Benefit of the doubt
Perception driving UCF's Smith as he preps for draft
Posted: Thursday January 24, 2008 10:25AM; Updated: Thursday January 24, 2008 10:25AM
DAVIE, Fla. -- NFL draft prospect Kevin Smith, who led the nation in rushing and scoring last season at Central Florida, uses his eyesight to see the cuts and moves he needs to make on the field. But he also has the vision to see greatness where others can only find only mediocrity.
"I can't really see that well from far away, but if you put a ball in my hands, I can see the Statue of Liberty from here," joked Smith, who was a half-hour north of his hometown of Miami as he said this.
"I'm not bragging, but if you ask me, no other running back in the draft has my vision. That's why you don't see me take big hits. That's why I have a knack for scoring touchdowns. That's why my carries-to-turnover ratio is excellent. It's my vision, my smarts and my competitive fire."
It is Smith's competitiveness that helped him decide to leave Central Florida after his record-breaking junior season, one in which he ran for 2,567 yards, scored 30 touchdowns and was named a first-team All-America by SI.com. The 6-foot-1, 215-pounder saw other top running backs give up their senior seasons, including Darren McFadden of Arkansas, Jonathan Stewart of Oregon and Rashard Mendenhall of Illinois -- all projected first-round picks.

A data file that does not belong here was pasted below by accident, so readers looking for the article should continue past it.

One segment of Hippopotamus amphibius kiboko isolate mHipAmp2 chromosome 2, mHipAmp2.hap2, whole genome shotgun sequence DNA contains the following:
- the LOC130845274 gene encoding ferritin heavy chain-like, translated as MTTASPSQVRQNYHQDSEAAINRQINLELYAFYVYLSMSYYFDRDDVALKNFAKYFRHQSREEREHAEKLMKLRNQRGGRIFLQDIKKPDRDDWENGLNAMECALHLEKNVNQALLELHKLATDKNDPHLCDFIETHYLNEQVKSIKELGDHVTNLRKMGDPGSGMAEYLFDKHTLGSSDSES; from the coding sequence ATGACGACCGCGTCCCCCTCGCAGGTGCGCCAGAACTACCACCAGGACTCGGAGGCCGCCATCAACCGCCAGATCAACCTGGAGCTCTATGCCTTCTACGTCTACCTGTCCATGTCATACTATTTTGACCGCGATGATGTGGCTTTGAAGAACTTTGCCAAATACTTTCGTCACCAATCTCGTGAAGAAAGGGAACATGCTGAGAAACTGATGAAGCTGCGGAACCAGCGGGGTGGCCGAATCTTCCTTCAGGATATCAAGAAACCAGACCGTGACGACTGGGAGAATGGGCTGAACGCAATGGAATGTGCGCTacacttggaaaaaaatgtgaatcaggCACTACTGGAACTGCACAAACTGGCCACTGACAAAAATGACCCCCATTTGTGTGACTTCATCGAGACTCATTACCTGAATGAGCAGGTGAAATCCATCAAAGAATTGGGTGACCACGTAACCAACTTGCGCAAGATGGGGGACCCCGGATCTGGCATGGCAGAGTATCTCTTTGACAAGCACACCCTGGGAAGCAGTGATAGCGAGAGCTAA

"Don't let me be the last [top] running back in college," he said. "If all the best guys are coming out, then I want to battle with them for the first round. I am a competitive guy."
Toward that end, Smith will attend the NFL Combine Feb. 20 in Indianapolis and will work out for select NFL teams in March. The general consensus is that he's a second-round pick, at best. But Smith, who signed with agent Drew Rosenhaus last weekend, is working to change that perception.
Since deciding to turn pro on Jan. 8, he has been training with Pete Bommarito at the Perfect Competition facility in Davie. There, he and 35 other prospects train six days a week from 7 a.m. to 5 p.m. The athletes are placed on specific diets designed to maximize their potential and are also put through an agonizing gauntlet of weightlifting and speed-running drills.
"Pete won today," Smith said of his hard-driving trainer. "He got the best of me."
Smith gets his share of wins, though, even when he is in the classroom taking the controversial Wonderlic test, which most NFL teams use to judge a player's intelligence.
"I don't know why they think that is so important," Smith said. "I am not claiming to be the smartest guy around, but I got a 16 the first time I took the test, which is about average for running backs."
He's not so free with information when it comes to his 40-yard dash time. The knock on Smith is that while he is a tough, durable and productive back, he lacks the game-breaking speed that would vault him up the draft board.
"It's a secret," he said of his current 40 time. "My goal is to be under a 4.45. I know that's what the scouts want to see. Let me put it like this: I've never been bad at anything that I have worked at. And I'm working at this hard."
Among other things, Bommarito tapes Smith's runs and then breaks it down with his pupil. "Kevin had some deficiencies in his start technique and in the way he decelerated before the finish line," Bommarito said. "He overcame those deficiencies very quickly."